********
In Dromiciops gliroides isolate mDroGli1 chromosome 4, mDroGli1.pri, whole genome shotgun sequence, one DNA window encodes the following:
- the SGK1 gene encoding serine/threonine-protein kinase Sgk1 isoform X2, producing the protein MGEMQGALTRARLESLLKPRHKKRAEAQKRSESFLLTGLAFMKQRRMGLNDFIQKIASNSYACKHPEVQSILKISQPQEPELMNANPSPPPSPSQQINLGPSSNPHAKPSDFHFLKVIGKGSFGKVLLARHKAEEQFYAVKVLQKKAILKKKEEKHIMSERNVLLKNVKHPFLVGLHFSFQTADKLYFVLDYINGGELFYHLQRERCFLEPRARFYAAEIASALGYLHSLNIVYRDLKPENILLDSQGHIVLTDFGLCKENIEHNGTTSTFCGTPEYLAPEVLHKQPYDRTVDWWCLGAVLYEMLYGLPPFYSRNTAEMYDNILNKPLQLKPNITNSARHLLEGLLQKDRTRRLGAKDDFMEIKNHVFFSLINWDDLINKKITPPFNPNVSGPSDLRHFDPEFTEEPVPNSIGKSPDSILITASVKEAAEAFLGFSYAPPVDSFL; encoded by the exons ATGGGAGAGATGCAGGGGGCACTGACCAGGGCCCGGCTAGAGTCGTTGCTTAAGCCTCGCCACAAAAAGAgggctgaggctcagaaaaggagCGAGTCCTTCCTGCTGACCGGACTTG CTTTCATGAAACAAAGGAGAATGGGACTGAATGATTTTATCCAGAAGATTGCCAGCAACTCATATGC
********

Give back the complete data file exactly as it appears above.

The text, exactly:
In Dromiciops gliroides isolate mDroGli1 chromosome 4, mDroGli1.pri, whole genome shotgun sequence, one DNA window encodes the following:
- the SGK1 gene encoding serine/threonine-protein kinase Sgk1 isoform X2, producing the protein MGEMQGALTRARLESLLKPRHKKRAEAQKRSESFLLTGLAFMKQRRMGLNDFIQKIASNSYACKHPEVQSILKISQPQEPELMNANPSPPPSPSQQINLGPSSNPHAKPSDFHFLKVIGKGSFGKVLLARHKAEEQFYAVKVLQKKAILKKKEEKHIMSERNVLLKNVKHPFLVGLHFSFQTADKLYFVLDYINGGELFYHLQRERCFLEPRARFYAAEIASALGYLHSLNIVYRDLKPENILLDSQGHIVLTDFGLCKENIEHNGTTSTFCGTPEYLAPEVLHKQPYDRTVDWWCLGAVLYEMLYGLPPFYSRNTAEMYDNILNKPLQLKPNITNSARHLLEGLLQKDRTRRLGAKDDFMEIKNHVFFSLINWDDLINKKITPPFNPNVSGPSDLRHFDPEFTEEPVPNSIGKSPDSILITASVKEAAEAFLGFSYAPPVDSFL; encoded by the exons ATGGGAGAGATGCAGGGGGCACTGACCAGGGCCCGGCTAGAGTCGTTGCTTAAGCCTCGCCACAAAAAGAgggctgaggctcagaaaaggagCGAGTCCTTCCTGCTGACCGGACTTG CTTTCATGAAACAAAGGAGAATGGGACTGAATGATTTTATCCAGAAGATTGCCAGCAACTCATATGC